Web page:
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A group of Chicago restaurants, hospitality groups, and movie theaters is suing insurance providers for wrongful denial of interruption insurance claims.

Chicago restaurants and hospitality groups are suing Society Insurance after restaurants forced to close during coronavirus pandemic

Chicago Restaurants including McBrides Pubs and Happy Campers Pizza, alongside others are suing their insurance provider for ‘wrongful denial of claims’

A group of Chicago restaurants, hospitality groups, and movie theaters has joined the growing number of hospitality organizations that are suing their insurance providers for wrongful denial of interruption insurance claims. The plaintiffs, led by Big Onion Tavern Group LLC, include 1,500 furloughed and laid off employees from local restaurants and theaters like McBride’s Pubs and Happy Campers Pizza. They are suing Society Insurance for wrongful denial of claims after their restaurants were forced to close due to government-sanctioned lockdown procedures.

Although many insurance companies include pandemic exclusions in their business interruption insurance policies, King and Spalding — the law firm representing these clients — claims that Society Insurance has no such provision in their insurance policy.

"If Society Insurance had wanted to exclude pandemic-related losses under the plaintiffs' policies — as many other insurers have done in other policies — it easily could have attempted to do so on the front-end with an express exclusion," the companies said in the filed lawsuit. "Instead, Society Insurance waited until after it collected plaintiffs' premiums, and after a pandemic and the resulting closure orders caused catastrophic business losses to plaintiffs, to try to limit its exposure on the backend through its erroneous assertion that the presence of the coronavirus is not 'physical loss' and therefore is not a covered cause of loss under its policies."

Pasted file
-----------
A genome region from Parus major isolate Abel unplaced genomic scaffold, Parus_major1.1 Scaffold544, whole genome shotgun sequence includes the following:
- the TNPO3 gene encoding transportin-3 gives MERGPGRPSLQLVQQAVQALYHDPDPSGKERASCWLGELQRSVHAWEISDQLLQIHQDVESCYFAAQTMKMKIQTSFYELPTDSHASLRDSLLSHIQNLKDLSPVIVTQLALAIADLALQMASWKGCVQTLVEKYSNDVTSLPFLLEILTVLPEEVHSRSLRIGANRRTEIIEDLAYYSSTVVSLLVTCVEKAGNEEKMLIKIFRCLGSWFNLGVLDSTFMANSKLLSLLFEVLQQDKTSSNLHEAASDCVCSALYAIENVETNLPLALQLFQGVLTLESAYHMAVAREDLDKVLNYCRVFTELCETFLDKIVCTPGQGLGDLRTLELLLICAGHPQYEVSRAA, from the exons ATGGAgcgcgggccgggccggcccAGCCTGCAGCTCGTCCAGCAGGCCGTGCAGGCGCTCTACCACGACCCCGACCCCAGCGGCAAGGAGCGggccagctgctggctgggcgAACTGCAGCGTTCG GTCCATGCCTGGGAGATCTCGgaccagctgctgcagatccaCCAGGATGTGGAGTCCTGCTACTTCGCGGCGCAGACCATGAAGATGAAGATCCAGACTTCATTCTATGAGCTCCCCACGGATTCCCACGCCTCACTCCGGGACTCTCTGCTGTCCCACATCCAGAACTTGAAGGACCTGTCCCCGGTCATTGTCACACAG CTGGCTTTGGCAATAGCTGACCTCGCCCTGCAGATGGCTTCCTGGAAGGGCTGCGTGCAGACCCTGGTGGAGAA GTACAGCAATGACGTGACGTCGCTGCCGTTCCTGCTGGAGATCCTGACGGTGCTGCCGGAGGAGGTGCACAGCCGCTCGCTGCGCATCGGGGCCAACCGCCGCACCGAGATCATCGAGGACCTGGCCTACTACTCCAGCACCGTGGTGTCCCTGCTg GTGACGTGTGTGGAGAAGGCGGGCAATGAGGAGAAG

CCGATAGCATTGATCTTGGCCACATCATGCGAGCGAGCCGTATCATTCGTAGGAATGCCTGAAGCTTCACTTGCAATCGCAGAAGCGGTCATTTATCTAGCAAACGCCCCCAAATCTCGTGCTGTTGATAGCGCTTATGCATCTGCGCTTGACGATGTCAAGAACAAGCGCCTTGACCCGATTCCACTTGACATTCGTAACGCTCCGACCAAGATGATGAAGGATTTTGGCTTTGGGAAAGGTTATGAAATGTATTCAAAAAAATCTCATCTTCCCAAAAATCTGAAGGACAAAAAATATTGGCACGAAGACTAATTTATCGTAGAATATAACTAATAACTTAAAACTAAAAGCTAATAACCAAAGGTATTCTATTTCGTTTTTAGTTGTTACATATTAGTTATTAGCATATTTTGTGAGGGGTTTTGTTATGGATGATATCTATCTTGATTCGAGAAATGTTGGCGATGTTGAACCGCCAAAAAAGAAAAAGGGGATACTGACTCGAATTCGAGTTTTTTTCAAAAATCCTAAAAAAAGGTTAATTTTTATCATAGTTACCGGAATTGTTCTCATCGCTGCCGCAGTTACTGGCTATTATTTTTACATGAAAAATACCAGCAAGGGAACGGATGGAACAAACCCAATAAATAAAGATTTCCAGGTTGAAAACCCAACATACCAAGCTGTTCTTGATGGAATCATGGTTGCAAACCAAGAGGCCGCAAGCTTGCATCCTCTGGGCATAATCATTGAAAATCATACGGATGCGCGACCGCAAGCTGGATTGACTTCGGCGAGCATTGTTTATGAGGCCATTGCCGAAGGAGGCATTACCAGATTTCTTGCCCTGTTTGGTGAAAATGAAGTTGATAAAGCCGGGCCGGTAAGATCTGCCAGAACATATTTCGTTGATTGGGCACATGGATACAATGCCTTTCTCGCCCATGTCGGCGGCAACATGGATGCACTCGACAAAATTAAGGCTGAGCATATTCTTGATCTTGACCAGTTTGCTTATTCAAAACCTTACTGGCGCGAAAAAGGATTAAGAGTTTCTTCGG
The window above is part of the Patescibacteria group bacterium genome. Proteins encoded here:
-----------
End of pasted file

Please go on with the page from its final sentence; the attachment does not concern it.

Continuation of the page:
Society Insurance says, however, that in order to make a business interruption claim, there has to be evidence of physical loss or damage, and a pandemic lockdown does not meet this requirement.

“Our complaint cites the Illinois legal authority to show that the physical damage element of the policy coverage is met in coronavirus cases,” Chris O’Malley, a lawyer on the case said.

For example, since the virus can thrive on hard surfaces for weeks — like on counters, kitchen equipment, and restaurant furniture — and could ostensibly be contaminated, this could be considered physical damage.

The lawsuit is seeking declaratory judgment that “the losses incurred as a result of the mandated interruption of their businesses are covered losses under their policies, damages for breach of contract, and penalties and costs for bad faith insurance practices.”

The plaintiffs are arguing “bad faith” against Society Insurance in this case because many of the restaurants allegedly received preliminary denials of insurance claims before even filing through Society Insurance’s own agents, and as part of its plan to discourage claim filings and in direct violation of Illinois law.

“As a small, family-owned and operated business, we depend on our insurance companies to help us in desperate times of need,” Tracy Stary, owner of three McBride’s Pubs in Chicago’s suburbs, said in a statement. “After years of paying high premiums for this coverage, our claims were denied even before being submitted. We were simply dismissed. It is heartbreaking to sit back and watch our employees and business suffer through no fault of our own and with no end in sight.”

These latest lawsuits follow in the footsteps of other high-profile claims against insurance companies, including a lawsuit filed by the Thomas Keller Restaurant Group over a coronavirus business interruption claim for his restaurants.

Contact Joanna Fantozzi at [email protected]

Follow her on Twitter: @JoannaFantozzi

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